A hunger in himself to be more serious, / And gravitating with it to this ground, / Which, he once heard, was proper to grow wise in, / If only that so many dead lie round.
However, the power of the church does not come from the idea of God, but from the fact that people once believed in it. Larkin, with his paradoxical absolute denial of extremism, is confronted with what to put in the place of the now dead God (Motion, 1997: 33) and finds some degree of solace in the familiar natural and common (p. 34) and yet the spiritual void is too great and constantly screams for healing. Nonetheless, Movement poets in their cocksure belief of the superiority of their views of cool logical aloofness become stuck in their urban, academic tendencies generating poems that sometimes are nothing but tame and trivial and resulting thus in a suppression and even rejection of human possibilities for change and development (Regan, 1992, pp. 18-9).
Larkin, however, is generally considered to be a deeper poet then his Movement comrades (p.24). While not engaging with myth in a classical fashion in his poetry, Larkin deals with all the major themes of time, death, chance and choice (p.33), baring the mythic body to its bare skeletons. Ironically, to achieve this effect he was forced to create a mythology of himself (Motion, 1997, p. 50) as ‘Larkin, the myth’, the modernist hater that has nothing to do with mythical metaphors but whose personal life is mixed with his myth (Tolley, 1991, p. 1) to such an extent that its hard to tell where one starts and the other ends.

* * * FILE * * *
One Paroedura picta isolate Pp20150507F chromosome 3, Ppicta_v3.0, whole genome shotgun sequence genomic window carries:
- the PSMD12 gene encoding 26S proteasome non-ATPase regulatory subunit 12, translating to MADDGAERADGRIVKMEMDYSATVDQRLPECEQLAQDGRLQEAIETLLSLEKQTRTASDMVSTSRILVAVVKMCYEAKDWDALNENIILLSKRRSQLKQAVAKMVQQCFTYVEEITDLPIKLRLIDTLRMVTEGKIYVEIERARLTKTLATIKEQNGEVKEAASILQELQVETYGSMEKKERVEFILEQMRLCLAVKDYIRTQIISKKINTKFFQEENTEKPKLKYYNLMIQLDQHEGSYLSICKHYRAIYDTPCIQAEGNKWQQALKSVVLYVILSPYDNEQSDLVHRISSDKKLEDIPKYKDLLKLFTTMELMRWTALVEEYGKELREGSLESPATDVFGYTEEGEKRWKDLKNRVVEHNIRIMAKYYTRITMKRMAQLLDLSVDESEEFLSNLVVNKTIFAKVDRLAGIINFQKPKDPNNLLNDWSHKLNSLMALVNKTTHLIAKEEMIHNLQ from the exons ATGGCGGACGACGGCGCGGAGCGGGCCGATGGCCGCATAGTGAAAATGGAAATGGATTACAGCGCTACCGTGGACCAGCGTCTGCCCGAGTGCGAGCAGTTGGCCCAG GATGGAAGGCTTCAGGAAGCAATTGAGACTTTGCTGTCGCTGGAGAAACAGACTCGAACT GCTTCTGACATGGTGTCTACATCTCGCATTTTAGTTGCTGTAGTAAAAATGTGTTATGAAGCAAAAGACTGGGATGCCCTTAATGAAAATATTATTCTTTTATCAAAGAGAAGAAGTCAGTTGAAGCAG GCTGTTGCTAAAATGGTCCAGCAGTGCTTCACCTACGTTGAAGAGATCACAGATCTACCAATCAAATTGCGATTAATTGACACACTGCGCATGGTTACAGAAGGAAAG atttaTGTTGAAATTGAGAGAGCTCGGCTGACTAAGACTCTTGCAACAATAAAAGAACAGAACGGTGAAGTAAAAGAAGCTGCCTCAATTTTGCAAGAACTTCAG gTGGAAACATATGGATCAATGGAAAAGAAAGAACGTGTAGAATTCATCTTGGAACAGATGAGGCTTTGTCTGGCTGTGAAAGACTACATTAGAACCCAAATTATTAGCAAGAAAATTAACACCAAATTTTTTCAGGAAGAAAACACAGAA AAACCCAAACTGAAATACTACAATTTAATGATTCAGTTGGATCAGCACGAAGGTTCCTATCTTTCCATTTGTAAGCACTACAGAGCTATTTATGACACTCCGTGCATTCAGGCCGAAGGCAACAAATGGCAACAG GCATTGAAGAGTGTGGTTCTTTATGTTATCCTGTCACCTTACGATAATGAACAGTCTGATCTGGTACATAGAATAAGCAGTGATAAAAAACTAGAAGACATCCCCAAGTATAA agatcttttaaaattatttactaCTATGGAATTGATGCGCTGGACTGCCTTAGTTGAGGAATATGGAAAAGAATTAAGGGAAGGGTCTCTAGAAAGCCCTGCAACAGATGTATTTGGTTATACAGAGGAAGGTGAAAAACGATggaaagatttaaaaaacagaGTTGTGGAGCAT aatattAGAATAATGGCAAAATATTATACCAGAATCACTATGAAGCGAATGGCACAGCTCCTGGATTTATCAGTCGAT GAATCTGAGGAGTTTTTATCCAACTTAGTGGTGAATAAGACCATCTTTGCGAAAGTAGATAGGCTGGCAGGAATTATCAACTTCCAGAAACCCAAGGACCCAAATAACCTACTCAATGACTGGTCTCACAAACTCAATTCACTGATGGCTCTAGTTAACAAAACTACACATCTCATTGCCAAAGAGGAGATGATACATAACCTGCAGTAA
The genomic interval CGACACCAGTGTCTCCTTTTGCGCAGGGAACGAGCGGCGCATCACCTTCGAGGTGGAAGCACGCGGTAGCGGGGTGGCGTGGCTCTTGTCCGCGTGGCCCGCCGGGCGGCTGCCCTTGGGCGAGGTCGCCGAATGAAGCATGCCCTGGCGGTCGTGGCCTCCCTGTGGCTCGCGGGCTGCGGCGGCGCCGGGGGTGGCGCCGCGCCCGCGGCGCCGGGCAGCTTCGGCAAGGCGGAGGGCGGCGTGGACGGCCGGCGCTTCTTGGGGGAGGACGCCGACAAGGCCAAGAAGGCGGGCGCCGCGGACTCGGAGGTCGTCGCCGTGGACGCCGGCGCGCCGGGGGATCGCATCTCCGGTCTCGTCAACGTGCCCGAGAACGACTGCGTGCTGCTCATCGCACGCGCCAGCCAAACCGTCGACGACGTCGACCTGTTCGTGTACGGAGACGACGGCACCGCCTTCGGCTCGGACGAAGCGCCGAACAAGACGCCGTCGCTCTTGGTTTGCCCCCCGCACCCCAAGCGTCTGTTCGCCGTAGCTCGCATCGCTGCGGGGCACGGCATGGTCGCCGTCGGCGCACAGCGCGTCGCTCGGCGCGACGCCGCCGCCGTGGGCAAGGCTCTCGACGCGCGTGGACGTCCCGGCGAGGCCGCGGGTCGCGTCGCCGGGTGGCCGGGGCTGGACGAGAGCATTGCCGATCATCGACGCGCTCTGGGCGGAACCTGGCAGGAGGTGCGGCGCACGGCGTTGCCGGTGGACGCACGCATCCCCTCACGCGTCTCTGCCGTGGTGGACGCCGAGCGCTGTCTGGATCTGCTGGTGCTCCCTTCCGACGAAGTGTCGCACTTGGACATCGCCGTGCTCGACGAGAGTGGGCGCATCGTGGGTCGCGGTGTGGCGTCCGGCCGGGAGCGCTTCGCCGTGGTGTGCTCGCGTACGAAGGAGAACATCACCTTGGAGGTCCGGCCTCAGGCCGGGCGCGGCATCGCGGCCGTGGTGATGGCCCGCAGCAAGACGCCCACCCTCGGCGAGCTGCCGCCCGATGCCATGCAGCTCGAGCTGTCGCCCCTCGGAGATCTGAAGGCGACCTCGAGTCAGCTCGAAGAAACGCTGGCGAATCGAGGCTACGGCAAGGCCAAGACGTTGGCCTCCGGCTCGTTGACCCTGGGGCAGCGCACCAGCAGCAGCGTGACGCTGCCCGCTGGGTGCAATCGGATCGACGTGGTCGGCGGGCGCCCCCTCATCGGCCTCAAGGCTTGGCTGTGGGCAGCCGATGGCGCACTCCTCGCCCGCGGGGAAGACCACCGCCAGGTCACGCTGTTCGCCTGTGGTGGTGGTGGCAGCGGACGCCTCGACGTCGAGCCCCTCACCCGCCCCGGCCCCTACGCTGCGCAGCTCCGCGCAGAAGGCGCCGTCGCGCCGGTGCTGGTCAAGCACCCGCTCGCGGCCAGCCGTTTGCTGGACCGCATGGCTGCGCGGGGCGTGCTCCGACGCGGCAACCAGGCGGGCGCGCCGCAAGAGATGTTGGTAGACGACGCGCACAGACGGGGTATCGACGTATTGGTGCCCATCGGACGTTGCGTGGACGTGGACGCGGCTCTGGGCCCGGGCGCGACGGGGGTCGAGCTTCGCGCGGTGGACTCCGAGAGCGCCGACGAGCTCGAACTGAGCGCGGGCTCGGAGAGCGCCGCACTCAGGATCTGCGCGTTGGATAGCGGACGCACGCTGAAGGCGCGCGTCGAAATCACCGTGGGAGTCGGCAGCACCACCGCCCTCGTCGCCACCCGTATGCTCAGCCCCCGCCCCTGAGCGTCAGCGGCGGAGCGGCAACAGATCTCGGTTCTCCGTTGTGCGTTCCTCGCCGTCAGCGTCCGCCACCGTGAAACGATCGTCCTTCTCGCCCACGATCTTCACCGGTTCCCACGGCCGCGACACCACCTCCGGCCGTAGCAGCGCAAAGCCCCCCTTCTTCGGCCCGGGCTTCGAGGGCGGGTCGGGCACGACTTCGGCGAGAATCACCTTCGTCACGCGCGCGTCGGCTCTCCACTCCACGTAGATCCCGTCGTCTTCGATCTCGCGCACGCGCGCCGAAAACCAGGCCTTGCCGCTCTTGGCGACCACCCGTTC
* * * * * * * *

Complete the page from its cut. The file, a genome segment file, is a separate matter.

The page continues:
That does not mean that his poems are impossible to read with a mythic frame of mind, only that they are very hard to do so. Some poems lend themselves more easily to mythic interpretation then others such as ‘The Whitsun Weddings’ that, while demythologising the matrimony sacrament with its ‘parodies of fashion’ and ‘uncle shouting smut’, has its journey from the countryside to the city, from innocence to experience, its life journey passing through marriage in one of its many stops. Another example is ‘High Windows’ with its inversed Eden in the beginning where the narrator, by imagining two youngsters having an intercourse, knows that ‘this is paradise’ – its high windows of life looking to the ‘endless’ sky of eternal nothingness. Further examples are the eponymous trees in ‘The Trees’ with their apparent constant Antaeian renewal, and the unbroken eggs of ‘The Explosion’ which all allow themselves to certain levels of highly metaphorical and even mythical reading. It is not that Larkin did not wholly embrace the ideas of the Movement, whose very existence as an art movement was contested by some of its members, of being the art asked for by the masses (Chaterjee, 2006, p. 103) nor that he did not ultimately attempt to obtain the ‘pure individual experience’ as opposed to inherited cultural convention (Gadd, 1997, p. 7). Simply it seems impossible to completely run from metaphorical meaning as it is impossible to write in a complete vacuum and it is up to the reader to have the final word on the interpretation of a text. Another kind of myth is that of the expectations of love, which Larkin approaches and explores in several of his poetry (Regan, 1997, p. 38). Larkin then consciously shuns myth in an attempt to better capture his perception of reality through a logical mindset which generated a generally worldly and easy to follow poetry, but that is at times shallow and lacking in depth with the exceptions of when his mythic and metaphoric subconscious burst through his carefully composed poetry, either intentionally or unintentionally.